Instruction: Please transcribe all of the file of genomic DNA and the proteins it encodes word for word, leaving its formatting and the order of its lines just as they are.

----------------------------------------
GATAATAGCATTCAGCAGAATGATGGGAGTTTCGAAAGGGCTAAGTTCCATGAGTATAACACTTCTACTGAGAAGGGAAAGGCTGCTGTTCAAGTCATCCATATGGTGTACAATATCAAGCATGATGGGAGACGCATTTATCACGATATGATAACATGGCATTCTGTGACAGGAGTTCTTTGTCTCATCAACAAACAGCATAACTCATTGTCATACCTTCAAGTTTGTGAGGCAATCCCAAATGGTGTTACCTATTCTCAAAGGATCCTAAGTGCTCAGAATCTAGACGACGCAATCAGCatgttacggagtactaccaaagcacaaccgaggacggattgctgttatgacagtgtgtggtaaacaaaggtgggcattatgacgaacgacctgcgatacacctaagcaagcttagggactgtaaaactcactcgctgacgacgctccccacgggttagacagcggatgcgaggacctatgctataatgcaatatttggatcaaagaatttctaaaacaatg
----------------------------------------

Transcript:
GATAATAGCATTCAGCAGAATGATGGGAGTTTCGAAAGGGCTAAGTTCCATGAGTATAACACTTCTACTGAGAAGGGAAAGGCTGCTGTTCAAGTCATCCATATGGTGTACAATATCAAGCATGATGGGAGACGCATTTATCACGATATGATAACATGGCATTCTGTGACAGGAGTTCTTTGTCTCATCAACAAACAGCATAACTCATTGTCATACCTTCAAGTTTGTGAGGCAATCCCAAATGGTGTTACCTATTCTCAAAGGATCCTAAGTGCTCAGAATCTAGACGACGCAATCAGCatgttacggagtactaccaaagcacaaccgaggacggattgctgttatgacagtgtgtggtaaacaaaggtgggcattatgacgaacgacctgcgatacacctaagcaagcttagggactgtaaaactcactcgctgacgacgctccccacgggttagacagcggatgcgaggacctatgctataatgcaatatttggatcaaagaatttctaaaacaatg